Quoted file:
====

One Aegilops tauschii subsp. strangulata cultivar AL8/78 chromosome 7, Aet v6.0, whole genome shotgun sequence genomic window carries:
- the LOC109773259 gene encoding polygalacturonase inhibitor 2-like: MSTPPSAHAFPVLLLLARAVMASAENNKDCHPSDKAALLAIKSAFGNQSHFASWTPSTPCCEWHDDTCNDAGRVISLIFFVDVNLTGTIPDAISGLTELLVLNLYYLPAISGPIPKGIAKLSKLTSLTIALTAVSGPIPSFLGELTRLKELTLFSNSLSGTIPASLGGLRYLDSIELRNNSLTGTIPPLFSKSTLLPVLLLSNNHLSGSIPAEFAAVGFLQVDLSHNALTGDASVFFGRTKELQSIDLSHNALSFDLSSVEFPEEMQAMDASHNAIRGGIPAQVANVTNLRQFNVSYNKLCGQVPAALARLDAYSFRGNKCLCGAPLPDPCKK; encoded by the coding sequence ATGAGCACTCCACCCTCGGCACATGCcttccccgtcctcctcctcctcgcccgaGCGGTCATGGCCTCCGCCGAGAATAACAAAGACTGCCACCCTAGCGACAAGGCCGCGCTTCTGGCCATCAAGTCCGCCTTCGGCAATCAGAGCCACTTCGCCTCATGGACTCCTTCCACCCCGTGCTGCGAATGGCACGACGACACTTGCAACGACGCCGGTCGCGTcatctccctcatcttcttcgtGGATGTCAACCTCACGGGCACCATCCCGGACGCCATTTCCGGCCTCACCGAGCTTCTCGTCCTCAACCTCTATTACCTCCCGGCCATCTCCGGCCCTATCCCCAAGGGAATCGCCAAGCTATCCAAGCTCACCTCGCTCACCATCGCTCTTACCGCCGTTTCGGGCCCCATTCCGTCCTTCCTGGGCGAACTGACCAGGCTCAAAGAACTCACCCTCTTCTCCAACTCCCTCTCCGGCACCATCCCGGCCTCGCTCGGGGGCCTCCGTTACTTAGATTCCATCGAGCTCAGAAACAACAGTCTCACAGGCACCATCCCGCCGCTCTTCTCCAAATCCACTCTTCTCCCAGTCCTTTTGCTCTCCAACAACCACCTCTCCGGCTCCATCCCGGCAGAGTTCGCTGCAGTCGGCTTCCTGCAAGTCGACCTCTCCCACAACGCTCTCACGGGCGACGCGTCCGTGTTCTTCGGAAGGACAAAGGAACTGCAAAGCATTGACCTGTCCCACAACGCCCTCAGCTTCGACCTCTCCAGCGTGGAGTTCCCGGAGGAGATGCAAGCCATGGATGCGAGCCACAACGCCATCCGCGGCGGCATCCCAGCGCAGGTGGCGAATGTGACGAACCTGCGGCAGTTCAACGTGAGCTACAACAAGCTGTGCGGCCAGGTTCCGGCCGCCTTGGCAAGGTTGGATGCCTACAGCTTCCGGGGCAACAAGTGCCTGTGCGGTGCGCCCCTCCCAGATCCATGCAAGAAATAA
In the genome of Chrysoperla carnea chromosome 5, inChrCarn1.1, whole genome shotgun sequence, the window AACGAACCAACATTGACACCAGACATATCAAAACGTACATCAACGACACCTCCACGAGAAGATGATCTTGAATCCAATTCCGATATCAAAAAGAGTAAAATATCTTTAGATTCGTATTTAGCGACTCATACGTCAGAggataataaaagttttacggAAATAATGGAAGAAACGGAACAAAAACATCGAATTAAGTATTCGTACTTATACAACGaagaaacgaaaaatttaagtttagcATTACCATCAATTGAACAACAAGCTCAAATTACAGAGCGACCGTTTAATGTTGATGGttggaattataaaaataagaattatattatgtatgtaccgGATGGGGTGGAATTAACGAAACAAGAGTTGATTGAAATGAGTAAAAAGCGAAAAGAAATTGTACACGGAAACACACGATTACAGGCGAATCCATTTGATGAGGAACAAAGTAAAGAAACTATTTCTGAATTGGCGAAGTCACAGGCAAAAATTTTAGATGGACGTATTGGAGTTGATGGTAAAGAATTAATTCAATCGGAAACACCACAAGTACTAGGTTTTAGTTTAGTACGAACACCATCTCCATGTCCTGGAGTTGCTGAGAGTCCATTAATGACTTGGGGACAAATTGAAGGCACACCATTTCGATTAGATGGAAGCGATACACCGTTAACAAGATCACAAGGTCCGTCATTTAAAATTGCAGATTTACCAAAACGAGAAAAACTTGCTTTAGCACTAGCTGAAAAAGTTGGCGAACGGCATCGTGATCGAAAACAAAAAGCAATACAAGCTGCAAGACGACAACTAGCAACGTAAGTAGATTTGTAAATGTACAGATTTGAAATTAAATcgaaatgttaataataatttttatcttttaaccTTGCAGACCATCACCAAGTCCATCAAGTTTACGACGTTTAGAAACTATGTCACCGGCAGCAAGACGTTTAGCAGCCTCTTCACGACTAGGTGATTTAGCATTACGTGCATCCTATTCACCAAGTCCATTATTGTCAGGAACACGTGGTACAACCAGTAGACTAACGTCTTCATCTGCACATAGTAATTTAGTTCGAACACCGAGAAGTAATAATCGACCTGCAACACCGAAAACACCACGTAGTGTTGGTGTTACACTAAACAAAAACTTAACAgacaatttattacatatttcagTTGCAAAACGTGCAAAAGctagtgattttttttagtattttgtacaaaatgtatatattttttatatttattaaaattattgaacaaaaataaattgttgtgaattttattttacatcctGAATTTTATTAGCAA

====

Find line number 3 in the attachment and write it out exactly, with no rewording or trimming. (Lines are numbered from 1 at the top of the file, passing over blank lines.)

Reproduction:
In the genome of Chrysoperla carnea chromosome 5, inChrCarn1.1, whole genome shotgun sequence, the window AACGAACCAACATTGACACCAGACATATCAAAACGTACATCAACGACACCTCCACGAGAAGATGATCTTGAATCCAATTCCGATATCAAAAAGAGTAAAATATCTTTAGATTCGTATTTAGCGACTCATACGTCAGAggataataaaagttttacggAAATAATGGAAGAAACGGAACAAAAACATCGAATTAAGTATTCGTACTTATACAACGaagaaacgaaaaatttaagtttagcATTACCATCAATTGAACAACAAGCTCAAATTACAGAGCGACCGTTTAATGTTGATGGttggaattataaaaataagaattatattatgtatgtaccgGATGGGGTGGAATTAACGAAACAAGAGTTGATTGAAATGAGTAAAAAGCGAAAAGAAATTGTACACGGAAACACACGATTACAGGCGAATCCATTTGATGAGGAACAAAGTAAAGAAACTATTTCTGAATTGGCGAAGTCACAGGCAAAAATTTTAGATGGACGTATTGGAGTTGATGGTAAAGAATTAATTCAATCGGAAACACCACAAGTACTAGGTTTTAGTTTAGTACGAACACCATCTCCATGTCCTGGAGTTGCTGAGAGTCCATTAATGACTTGGGGACAAATTGAAGGCACACCATTTCGATTAGATGGAAGCGATACACCGTTAACAAGATCACAAGGTCCGTCATTTAAAATTGCAGATTTACCAAAACGAGAAAAACTTGCTTTAGCACTAGCTGAAAAAGTTGGCGAACGGCATCGTGATCGAAAACAAAAAGCAATACAAGCTGCAAGACGACAACTAGCAACGTAAGTAGATTTGTAAATGTACAGATTTGAAATTAAATcgaaatgttaataataatttttatcttttaaccTTGCAGACCATCACCAAGTCCATCAAGTTTACGACGTTTAGAAACTATGTCACCGGCAGCAAGACGTTTAGCAGCCTCTTCACGACTAGGTGATTTAGCATTACGTGCATCCTATTCACCAAGTCCATTATTGTCAGGAACACGTGGTACAACCAGTAGACTAACGTCTTCATCTGCACATAGTAATTTAGTTCGAACACCGAGAAGTAATAATCGACCTGCAACACCGAAAACACCACGTAGTGTTGGTGTTACACTAAACAAAAACTTAACAgacaatttattacatatttcagTTGCAAAACGTGCAAAAGctagtgattttttttagtattttgtacaaaatgtatatattttttatatttattaaaattattgaacaaaaataaattgttgtgaattttattttacatcctGAATTTTATTAGCAA